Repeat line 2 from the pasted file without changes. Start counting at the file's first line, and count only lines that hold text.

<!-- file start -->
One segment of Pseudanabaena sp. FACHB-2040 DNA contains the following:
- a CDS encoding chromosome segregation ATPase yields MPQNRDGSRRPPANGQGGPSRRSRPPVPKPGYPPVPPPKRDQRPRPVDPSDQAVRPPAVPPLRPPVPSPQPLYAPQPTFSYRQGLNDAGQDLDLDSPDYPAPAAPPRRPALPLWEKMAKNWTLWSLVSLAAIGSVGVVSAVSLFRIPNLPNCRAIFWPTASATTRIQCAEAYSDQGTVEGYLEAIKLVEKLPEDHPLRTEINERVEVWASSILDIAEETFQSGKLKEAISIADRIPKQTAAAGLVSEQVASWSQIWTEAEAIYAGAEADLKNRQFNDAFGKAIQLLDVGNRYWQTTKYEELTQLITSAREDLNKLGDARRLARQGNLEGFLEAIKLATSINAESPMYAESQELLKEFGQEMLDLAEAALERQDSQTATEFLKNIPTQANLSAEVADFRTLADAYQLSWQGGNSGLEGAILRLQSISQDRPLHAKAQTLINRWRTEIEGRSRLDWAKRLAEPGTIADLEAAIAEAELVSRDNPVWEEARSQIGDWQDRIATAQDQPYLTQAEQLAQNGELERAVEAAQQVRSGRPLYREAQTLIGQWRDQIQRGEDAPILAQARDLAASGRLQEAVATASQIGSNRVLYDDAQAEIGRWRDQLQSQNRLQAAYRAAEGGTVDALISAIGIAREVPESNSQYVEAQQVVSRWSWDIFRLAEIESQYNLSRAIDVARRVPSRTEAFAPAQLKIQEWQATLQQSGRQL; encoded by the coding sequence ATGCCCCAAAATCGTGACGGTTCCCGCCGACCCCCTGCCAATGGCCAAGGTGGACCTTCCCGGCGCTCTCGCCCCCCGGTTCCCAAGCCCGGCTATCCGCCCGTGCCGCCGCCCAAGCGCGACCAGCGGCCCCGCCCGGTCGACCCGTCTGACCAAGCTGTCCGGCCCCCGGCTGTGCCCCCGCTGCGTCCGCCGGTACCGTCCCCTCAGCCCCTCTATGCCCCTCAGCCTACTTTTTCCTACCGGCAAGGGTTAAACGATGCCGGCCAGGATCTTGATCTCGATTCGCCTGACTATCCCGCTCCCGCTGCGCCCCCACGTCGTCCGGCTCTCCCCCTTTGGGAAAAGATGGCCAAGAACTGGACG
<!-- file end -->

- a CDS encoding chromosome segregation ATPase yields MPQNRDGSRRPPANGQGGPSRRSRPPVPKPGYPPVPPPKRDQRPRPVDPSDQAVRPPAVPPLRPPVPSPQPLYAPQPTFSYRQGLNDAGQDLDLDSPDYPAPAAPPRRPALPLWEKMAKNWTLWSLVSLAAIGSVGVVSAVSLFRIPNLPNCRAIFWPTASATTRIQCAEAYSDQGTVEGYLEAIKLVEKLPEDHPLRTEINERVEVWASSILDIAEETFQSGKLKEAISIADRIPKQTAAAGLVSEQVASWSQIWTEAEAIYAGAEADLKNRQFNDAFGKAIQLLDVGNRYWQTTKYEELTQLITSAREDLNKLGDARRLARQGNLEGFLEAIKLATSINAESPMYAESQELLKEFGQEMLDLAEAALERQDSQTATEFLKNIPTQANLSAEVADFRTLADAYQLSWQGGNSGLEGAILRLQSISQDRPLHAKAQTLINRWRTEIEGRSRLDWAKRLAEPGTIADLEAAIAEAELVSRDNPVWEEARSQIGDWQDRIATAQDQPYLTQAEQLAQNGELERAVEAAQQVRSGRPLYREAQTLIGQWRDQIQRGEDAPILAQARDLAASGRLQEAVATASQIGSNRVLYDDAQAEIGRWRDQLQSQNRLQAAYRAAEGGTVDALISAIGIAREVPESNSQYVEAQQVVSRWSWDIFRLAEIESQYNLSRAIDVARRVPSRTEAFAPAQLKIQEWQATLQQSGRQL; encoded by the coding sequence ATGCCCCAAAATCGTGACGGTTCCCGCCGACCCCCTGCCAATGGCCAAGGTGGACCTTCCCGGCGCTCTCGCCCCCCGGTTCCCAAGCCCGGCTATCCGCCCGTGCCGCCGCCCAAGCGCGACCAGCGGCCCCGCCCGGTCGACCCGTCTGACCAAGCTGTCCGGCCCCCGGCTGTGCCCCCGCTGCGTCCGCCGGTACCGTCCCCTCAGCCCCTCTATGCCCCTCAGCCTACTTTTTCCTACCGGCAAGGGTTAAACGATGCCGGCCAGGATCTTGATCTCGATTCGCCTGACTATCCCGCTCCCGCTGCGCCCCCACGTCGTCCGGCTCTCCCCCTTTGGGAAAAGATGGCCAAGAACTGGACG